This book’s subtitle is ‘How blogs, MySpace, YouTube and the rest of today’s user-generated media are killing our culture and economy’. Strong words indeed, and they demonstrate Keen’s unfortunate tendency to stray further into bold polemic than his evidence allows. But the evidence he cites is why I’ve included this book. The high-flying student who robs a bank after becoming addicted to internet gambling is one example, as is another who lost $250,000 in online poker. Wikipedia, needless to say, is vigorously attacked, as are illegal down-load sites. The music industry has been decimated by the internet, newspapers are on the slide, and films are next, Keen says. This ‘democratization’ of the media is destroying what makes our culture so great, he says: truth, decency and creativity. Protecting those values is our duty to the future.
7. The Vanishing Face of Gaia, James Lovelock
This is the last book the infamous scientist will write, Lovelock tells us: ‘A Final Warning’. There’s no getting around it, global warming is going to make large parts of the earth (or Gaia, as he calls it) into uninhabitable wasteland and swathes of the oceans into ‘deserts’ devoid of life, Lovelock says. Probably the most terrifying premise for a book imaginable, you might think, but he writes about it with such verve that you can’t help but want to read on. The likelihood of any mediating technologies or geological events (such as a spate of volcanic eruptions) stopping the earth moving to a hotter state is extremely low, Lovelock says, and we should focus more on adapting to this (almost) inevitable change instead of wasting time and money on ‘renewable’ energy. Nuclear energy is absolutely essential to meet our energy needs, he says, and has caused zero deaths in the history of its usage in the UK: “Compare this with the tens of thousands who died in the coal and oil industries.” Gaia will survive, Lovelock says, but just how many humans do is down to us.
8. The Age of Consent, George Monbiot
Here the guru of green turns his hand to international politics, and makes a very persuasive case. Coloured by a similar anti-globalisation sentiment to Real England, Monbiot asserts that our current epoch is the Age of Coercion, ie the most important decisions are made on a supra-national level at which no democratic accountability, no consent, exists. He sets forth his proposals for a world in which justice and democracy are global (including a world government). I hesitate to recommend such a radical book, but he goes by the principle that, accepting that the prevailing order must be changed, only proposing an alternative to his propositions is a fair criticism, defying the reader to make any better suggestion for a fairer world. I certainly haven’t got one.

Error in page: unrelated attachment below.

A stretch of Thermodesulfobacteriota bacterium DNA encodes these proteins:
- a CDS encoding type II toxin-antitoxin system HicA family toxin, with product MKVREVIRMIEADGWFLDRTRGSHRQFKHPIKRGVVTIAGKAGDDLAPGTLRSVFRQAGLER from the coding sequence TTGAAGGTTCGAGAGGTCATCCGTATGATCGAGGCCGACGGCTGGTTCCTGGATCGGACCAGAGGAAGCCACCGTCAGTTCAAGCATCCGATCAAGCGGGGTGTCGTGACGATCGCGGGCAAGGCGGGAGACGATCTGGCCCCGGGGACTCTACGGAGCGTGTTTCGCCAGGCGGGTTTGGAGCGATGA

9. The Black Swan, Nicholas Nassim Taleb
Taleb had a bit of a hey-day last year during the credit crunch, as people groped around for a view that could explain the catastrophic cock-up of global finance. In The Black Swan, he explains his unique perspective on the world. Predictions cannot be made in complex systems, he tells us, and never trust a person in a tie. That second one may sound a bit spurious, but it is his way of telling us that ‘experts’ can tell you no more about the future than your average taxi-driver. Sounds like he’s going out on a limb, there, but, as a ‘skeptical empiricist’, he doesn’t make wild assertions. Taxi-drivers’ forecasts are as accurate as economists’, he proves it. In light of this, our entire culture’s focus around the future is ridiculous, he argues, we need to learn to live within what we can know.
10. War Reporting For Cowards, Chris Ayres
Given that this book is a reporter’s experience of the Iraq war, you might not expect it to be funny. Chris Ayres, though, is not just any reporter. More Kate Winslet than Kate Adie, he gets embedded with the US army for The Times almost completely accidently, having no prior experience of reporting conflict. I was laughing from the first page, and there’s no let up. Managing to spin an entire book out of a simple premise, he seems to say: “I am excruciatingly embarrassed by my behaviour. I was a wimp and a coward throughout this whole debacle. Here’s what happened...” Hilarious, honest and completely unlike any other reportage you’ll read.